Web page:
The sixth question tapped into the emotional side of learning, engagement. The options were ‘giving learners what they need’, ‘a good look’, ‘gamification’, and ‘tapping into intrinsic motivation’. I’ve been a big proponent of intrinsic motivation (heck, I effectively wrote a book on it ;), and not gamification. I think an appealing visual design, but just ‘giving them what they need’ isn’t sufficient for novices: they need the emotional component too. For practitioners, of course, not so much. I’m pleased that no one talked about gamification (yet the success of companies that sell ‘tart up’ templates suggests that this isn’t the norm). Still, more than a third are going to the intrinsic motivation, which is heartening. There’s a ways to go, but some folks are hearing the message.
The last question gets into measurement. We should be evaluating what we do. Ideally, we start from a business metric we need to address and work backward. That’s typically not seen. The questions basically covered the Kirkpatrick model, working from ‘smile sheets’, through’ testing after the learning experience’ and ‘checking changes in workplace behavior’ to ‘tuning until impacting org metrics’. I was pleasantly surprised to see over a third doing the latter, and my results don’t parallel what I’ve seen elsewhere. I’m dismayed, of course, that over 20% are still just asking learners, which we know in general isn’t of particular use.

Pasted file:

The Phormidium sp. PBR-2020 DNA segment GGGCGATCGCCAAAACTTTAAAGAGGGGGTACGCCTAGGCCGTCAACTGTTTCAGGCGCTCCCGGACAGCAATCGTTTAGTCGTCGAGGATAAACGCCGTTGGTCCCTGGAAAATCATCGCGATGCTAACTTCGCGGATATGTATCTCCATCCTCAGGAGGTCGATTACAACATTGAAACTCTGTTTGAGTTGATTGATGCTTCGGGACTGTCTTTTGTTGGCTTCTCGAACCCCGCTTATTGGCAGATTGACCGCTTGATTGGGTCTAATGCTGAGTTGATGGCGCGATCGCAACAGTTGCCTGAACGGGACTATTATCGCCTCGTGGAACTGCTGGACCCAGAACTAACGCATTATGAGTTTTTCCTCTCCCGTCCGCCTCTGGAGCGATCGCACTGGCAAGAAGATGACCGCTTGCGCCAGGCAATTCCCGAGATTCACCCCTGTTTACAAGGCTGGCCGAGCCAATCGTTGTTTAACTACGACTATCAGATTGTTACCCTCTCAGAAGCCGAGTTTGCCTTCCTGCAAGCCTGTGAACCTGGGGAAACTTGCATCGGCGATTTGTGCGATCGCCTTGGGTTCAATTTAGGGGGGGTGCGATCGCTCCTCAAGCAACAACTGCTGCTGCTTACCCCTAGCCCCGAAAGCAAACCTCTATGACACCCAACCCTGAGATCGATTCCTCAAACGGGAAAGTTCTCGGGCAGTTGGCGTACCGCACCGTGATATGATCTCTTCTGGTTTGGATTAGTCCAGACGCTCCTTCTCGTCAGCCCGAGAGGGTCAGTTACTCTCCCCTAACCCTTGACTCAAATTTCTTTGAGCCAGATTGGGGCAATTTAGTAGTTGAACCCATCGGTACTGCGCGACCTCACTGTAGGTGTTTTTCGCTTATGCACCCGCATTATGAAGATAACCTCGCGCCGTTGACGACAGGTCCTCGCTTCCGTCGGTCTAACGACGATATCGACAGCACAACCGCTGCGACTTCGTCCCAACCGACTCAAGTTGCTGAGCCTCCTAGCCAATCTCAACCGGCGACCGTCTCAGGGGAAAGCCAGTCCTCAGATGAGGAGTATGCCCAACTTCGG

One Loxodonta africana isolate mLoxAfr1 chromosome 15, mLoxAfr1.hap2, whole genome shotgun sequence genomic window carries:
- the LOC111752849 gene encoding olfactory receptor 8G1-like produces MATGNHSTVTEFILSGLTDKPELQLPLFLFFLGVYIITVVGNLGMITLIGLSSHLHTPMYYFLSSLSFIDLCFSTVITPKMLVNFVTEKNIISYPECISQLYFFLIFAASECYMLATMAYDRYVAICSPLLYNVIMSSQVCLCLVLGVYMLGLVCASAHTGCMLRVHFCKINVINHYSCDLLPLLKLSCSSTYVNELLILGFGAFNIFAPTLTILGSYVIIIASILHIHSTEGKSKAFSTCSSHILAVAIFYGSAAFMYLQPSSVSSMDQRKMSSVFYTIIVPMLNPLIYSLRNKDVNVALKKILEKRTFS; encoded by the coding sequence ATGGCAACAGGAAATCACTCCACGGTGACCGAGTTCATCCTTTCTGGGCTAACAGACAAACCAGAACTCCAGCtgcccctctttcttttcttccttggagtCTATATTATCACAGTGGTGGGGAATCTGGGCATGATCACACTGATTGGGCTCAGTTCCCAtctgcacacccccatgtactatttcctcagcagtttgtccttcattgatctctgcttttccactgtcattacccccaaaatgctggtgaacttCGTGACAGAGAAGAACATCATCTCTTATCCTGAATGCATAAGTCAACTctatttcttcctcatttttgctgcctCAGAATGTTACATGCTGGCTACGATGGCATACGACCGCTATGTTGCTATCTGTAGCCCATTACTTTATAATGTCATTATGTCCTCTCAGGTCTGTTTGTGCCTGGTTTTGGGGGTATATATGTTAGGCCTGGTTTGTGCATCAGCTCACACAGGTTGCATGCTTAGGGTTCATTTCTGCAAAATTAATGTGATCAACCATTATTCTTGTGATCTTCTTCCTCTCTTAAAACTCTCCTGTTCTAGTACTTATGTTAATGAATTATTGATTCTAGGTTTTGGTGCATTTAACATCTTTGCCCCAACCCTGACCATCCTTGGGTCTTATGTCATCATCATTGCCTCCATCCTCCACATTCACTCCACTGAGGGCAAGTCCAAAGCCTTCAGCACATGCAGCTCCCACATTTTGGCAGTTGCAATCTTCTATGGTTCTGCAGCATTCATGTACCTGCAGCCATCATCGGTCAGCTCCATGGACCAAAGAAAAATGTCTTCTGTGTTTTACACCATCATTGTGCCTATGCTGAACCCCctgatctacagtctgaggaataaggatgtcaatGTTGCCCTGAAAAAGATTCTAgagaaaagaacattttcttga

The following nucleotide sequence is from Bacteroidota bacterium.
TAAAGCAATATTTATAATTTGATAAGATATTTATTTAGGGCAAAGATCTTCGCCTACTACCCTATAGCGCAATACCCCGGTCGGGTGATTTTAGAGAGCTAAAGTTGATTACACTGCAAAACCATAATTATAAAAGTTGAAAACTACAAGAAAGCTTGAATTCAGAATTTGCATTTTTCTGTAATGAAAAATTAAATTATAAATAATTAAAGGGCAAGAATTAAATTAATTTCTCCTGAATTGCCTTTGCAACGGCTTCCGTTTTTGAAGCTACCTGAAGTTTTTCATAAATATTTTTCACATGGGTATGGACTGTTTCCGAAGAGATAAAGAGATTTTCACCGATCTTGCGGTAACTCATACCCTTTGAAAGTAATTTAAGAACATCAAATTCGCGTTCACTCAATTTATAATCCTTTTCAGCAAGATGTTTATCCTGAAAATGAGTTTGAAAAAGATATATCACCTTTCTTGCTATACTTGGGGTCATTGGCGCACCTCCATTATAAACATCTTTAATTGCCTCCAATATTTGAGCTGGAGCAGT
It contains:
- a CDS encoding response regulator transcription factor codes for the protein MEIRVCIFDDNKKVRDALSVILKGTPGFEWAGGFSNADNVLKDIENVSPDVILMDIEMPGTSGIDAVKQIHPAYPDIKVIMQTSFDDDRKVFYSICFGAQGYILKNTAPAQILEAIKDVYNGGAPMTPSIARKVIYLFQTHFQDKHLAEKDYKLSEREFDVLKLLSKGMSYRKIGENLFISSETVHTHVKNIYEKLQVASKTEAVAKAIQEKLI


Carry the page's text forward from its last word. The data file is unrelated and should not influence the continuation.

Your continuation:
This was a set of questions deliberately digging into areas where I think elearning falls down, and (at least with this group of respondents), it’s not good as I’d hope, but not as bad as I feared. Still, I’d suggest there’s room for improvement, given the constraints above about who the likely respondents are. It’s not a representative sample, I’d suspect.
Clearly, there are ways to do well, but it’s not trivial. I’m arguing that we can do good elearning without breaking the bank, but it requires an understanding of the inflection points of the design process where small changes can yield important results. And it requires an understanding of the deeper elements to develop the necessary tools and support. I have been working with several organizations to make these improvements, but it’s well past time to get serious about learning, and start having a real impact.
So over to you: do you see this as a realistic assessment of where we are? And do you take the overall results as indicating a healthy industry, or an industry that needs to go beyond haphazard approaches and start practicing Learning Engineering?
*And, let me say, thanks very much to those respondents who bothered to take the time to respond. It was quick, but still, the effort was completely appreciated.